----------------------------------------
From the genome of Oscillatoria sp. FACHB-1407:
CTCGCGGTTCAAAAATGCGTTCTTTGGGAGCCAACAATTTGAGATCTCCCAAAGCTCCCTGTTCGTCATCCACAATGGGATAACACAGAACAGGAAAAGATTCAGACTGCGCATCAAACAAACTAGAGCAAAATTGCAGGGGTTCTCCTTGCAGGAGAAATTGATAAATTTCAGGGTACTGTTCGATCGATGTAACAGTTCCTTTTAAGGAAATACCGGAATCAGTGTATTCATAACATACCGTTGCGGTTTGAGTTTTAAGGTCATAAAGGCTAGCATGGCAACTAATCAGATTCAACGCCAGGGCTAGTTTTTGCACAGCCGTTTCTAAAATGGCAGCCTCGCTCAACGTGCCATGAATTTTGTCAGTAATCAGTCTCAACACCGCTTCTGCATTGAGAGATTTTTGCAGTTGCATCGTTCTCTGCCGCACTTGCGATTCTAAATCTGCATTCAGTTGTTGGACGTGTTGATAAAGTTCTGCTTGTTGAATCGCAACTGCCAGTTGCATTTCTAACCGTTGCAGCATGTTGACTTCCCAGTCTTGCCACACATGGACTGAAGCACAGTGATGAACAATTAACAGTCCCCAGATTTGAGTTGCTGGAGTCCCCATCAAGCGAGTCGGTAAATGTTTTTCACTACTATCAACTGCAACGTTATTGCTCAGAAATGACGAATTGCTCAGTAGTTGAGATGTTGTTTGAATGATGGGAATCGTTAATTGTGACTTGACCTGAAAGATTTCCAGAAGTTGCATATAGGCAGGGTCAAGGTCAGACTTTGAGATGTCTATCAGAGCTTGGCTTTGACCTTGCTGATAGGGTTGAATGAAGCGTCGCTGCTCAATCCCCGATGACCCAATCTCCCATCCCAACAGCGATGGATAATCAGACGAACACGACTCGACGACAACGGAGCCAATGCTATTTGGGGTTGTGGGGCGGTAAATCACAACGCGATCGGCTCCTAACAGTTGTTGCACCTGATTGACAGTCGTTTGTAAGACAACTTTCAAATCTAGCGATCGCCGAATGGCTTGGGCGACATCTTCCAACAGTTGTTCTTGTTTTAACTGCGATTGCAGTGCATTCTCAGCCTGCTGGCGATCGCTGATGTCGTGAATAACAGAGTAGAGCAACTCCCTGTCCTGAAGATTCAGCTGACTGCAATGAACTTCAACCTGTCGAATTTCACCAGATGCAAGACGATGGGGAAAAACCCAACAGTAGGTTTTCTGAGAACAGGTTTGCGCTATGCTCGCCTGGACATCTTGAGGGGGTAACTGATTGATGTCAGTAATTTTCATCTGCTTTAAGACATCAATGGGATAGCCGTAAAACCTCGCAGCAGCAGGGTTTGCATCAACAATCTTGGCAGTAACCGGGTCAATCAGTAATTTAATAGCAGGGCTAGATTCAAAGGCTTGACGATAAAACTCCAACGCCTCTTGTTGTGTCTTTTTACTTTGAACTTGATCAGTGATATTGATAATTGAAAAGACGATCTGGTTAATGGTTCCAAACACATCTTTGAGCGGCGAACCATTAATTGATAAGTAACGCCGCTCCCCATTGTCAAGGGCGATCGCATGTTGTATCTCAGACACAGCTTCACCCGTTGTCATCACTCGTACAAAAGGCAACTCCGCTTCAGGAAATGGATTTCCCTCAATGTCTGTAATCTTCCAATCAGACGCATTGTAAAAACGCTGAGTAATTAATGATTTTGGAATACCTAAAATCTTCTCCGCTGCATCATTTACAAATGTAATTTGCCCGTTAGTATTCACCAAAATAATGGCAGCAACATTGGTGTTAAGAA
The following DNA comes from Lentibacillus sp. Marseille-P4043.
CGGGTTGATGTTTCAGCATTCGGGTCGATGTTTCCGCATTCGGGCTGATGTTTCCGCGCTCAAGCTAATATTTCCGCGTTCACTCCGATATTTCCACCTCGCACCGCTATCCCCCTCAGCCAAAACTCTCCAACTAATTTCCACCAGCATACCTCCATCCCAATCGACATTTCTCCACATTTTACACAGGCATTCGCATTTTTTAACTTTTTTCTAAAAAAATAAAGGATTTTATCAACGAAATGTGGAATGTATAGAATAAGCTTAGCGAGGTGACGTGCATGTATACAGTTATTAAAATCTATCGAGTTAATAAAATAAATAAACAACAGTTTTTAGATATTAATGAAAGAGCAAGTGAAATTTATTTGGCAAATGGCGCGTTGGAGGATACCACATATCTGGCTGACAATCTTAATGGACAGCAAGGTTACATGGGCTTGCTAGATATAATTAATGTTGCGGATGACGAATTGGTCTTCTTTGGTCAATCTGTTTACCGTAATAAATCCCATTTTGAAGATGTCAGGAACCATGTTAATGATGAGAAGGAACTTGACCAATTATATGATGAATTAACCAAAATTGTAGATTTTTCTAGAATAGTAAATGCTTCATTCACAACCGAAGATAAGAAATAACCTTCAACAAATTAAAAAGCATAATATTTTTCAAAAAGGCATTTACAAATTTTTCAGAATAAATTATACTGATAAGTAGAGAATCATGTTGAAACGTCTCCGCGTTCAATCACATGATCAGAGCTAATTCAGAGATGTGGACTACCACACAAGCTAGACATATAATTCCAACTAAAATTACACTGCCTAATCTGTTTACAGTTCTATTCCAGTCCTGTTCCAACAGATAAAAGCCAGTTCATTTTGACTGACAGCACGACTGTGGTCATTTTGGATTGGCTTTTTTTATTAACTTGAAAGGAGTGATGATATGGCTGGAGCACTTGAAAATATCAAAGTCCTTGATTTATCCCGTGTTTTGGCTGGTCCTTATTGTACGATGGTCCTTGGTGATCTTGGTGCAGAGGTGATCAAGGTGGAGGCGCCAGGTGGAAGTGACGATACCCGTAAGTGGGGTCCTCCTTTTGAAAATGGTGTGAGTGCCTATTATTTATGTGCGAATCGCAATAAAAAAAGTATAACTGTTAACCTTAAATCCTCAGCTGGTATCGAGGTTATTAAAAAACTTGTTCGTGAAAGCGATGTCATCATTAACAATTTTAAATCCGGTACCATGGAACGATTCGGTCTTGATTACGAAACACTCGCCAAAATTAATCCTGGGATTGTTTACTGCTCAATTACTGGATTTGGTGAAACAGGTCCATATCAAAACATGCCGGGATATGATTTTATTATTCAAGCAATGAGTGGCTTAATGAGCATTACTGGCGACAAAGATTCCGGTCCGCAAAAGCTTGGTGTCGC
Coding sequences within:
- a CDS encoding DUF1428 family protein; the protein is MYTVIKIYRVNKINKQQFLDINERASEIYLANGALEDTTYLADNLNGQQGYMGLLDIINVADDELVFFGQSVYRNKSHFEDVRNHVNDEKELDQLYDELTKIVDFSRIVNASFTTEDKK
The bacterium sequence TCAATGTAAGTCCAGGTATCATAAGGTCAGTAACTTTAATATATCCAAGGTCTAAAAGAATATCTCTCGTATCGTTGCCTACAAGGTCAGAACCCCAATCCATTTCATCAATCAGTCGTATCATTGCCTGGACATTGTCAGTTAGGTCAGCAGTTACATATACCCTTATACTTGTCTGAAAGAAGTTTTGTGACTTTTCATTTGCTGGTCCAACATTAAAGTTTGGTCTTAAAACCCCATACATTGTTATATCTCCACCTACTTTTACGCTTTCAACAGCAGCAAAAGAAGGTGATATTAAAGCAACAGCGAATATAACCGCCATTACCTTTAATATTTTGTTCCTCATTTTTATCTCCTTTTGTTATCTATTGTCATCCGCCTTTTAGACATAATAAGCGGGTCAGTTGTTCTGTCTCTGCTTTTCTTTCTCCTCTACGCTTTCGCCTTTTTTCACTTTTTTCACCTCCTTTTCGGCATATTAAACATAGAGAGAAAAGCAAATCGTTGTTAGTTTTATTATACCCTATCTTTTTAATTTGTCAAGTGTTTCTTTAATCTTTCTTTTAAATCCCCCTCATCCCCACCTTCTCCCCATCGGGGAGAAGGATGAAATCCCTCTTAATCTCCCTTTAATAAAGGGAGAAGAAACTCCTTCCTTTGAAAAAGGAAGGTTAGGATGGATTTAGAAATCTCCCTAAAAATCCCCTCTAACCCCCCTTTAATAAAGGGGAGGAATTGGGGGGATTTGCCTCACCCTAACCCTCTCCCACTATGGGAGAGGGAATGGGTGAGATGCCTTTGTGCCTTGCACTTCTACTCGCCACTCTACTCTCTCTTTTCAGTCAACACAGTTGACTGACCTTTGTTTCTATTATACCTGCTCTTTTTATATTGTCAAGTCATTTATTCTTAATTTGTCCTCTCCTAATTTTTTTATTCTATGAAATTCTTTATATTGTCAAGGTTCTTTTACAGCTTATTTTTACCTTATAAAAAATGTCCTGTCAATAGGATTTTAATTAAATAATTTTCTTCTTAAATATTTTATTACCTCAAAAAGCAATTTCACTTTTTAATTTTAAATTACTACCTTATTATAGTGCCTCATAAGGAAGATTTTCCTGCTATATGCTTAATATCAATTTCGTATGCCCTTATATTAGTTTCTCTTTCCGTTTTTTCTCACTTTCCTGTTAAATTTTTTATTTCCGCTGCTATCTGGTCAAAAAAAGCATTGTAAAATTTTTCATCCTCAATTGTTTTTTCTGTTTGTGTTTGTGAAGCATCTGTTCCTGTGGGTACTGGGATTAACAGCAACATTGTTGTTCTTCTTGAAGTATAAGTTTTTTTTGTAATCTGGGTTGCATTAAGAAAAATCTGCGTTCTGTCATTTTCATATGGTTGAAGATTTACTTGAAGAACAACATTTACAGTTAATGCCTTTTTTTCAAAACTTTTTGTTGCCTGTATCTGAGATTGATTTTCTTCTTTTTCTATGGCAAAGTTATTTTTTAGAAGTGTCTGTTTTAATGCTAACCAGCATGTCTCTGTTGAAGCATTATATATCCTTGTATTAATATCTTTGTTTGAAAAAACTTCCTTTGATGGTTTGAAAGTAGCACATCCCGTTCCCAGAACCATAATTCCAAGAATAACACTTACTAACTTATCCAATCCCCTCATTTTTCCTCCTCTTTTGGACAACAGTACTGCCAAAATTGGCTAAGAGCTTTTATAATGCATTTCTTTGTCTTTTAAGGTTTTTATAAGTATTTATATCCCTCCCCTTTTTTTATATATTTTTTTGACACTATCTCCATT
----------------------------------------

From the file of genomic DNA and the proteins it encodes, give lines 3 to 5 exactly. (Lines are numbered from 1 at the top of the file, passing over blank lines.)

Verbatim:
The following DNA comes from Lentibacillus sp. Marseille-P4043.
CGGGTTGATGTTTCAGCATTCGGGTCGATGTTTCCGCATTCGGGCTGATGTTTCCGCGCTCAAGCTAATATTTCCGCGTTCACTCCGATATTTCCACCTCGCACCGCTATCCCCCTCAGCCAAAACTCTCCAACTAATTTCCACCAGCATACCTCCATCCCAATCGACATTTCTCCACATTTTACACAGGCATTCGCATTTTTTAACTTTTTTCTAAAAAAATAAAGGATTTTATCAACGAAATGTGGAATGTATAGAATAAGCTTAGCGAGGTGACGTGCATGTATACAGTTATTAAAATCTATCGAGTTAATAAAATAAATAAACAACAGTTTTTAGATATTAATGAAAGAGCAAGTGAAATTTATTTGGCAAATGGCGCGTTGGAGGATACCACATATCTGGCTGACAATCTTAATGGACAGCAAGGTTACATGGGCTTGCTAGATATAATTAATGTTGCGGATGACGAATTGGTCTTCTTTGGTCAATCTGTTTACCGTAATAAATCCCATTTTGAAGATGTCAGGAACCATGTTAATGATGAGAAGGAACTTGACCAATTATATGATGAATTAACCAAAATTGTAGATTTTTCTAGAATAGTAAATGCTTCATTCACAACCGAAGATAAGAAATAACCTTCAACAAATTAAAAAGCATAATATTTTTCAAAAAGGCATTTACAAATTTTTCAGAATAAATTATACTGATAAGTAGAGAATCATGTTGAAACGTCTCCGCGTTCAATCACATGATCAGAGCTAATTCAGAGATGTGGACTACCACACAAGCTAGACATATAATTCCAACTAAAATTACACTGCCTAATCTGTTTACAGTTCTATTCCAGTCCTGTTCCAACAGATAAAAGCCAGTTCATTTTGACTGACAGCACGACTGTGGTCATTTTGGATTGGCTTTTTTTATTAACTTGAAAGGAGTGATGATATGGCTGGAGCACTTGAAAATATCAAAGTCCTTGATTTATCCCGTGTTTTGGCTGGTCCTTATTGTACGATGGTCCTTGGTGATCTTGGTGCAGAGGTGATCAAGGTGGAGGCGCCAGGTGGAAGTGACGATACCCGTAAGTGGGGTCCTCCTTTTGAAAATGGTGTGAGTGCCTATTATTTATGTGCGAATCGCAATAAAAAAAGTATAACTGTTAACCTTAAATCCTCAGCTGGTATCGAGGTTATTAAAAAACTTGTTCGTGAAAGCGATGTCATCATTAACAATTTTAAATCCGGTACCATGGAACGATTCGGTCTTGATTACGAAACACTCGCCAAAATTAATCCTGGGATTGTTTACTGCTCAATTACTGGATTTGGTGAAACAGGTCCATATCAAAACATGCCGGGATATGATTTTATTATTCAAGCAATGAGTGGCTTAATGAGCATTACTGGCGACAAAGATTCCGGTCCGCAAAAGCTTGGTGTCGC
Coding sequences within: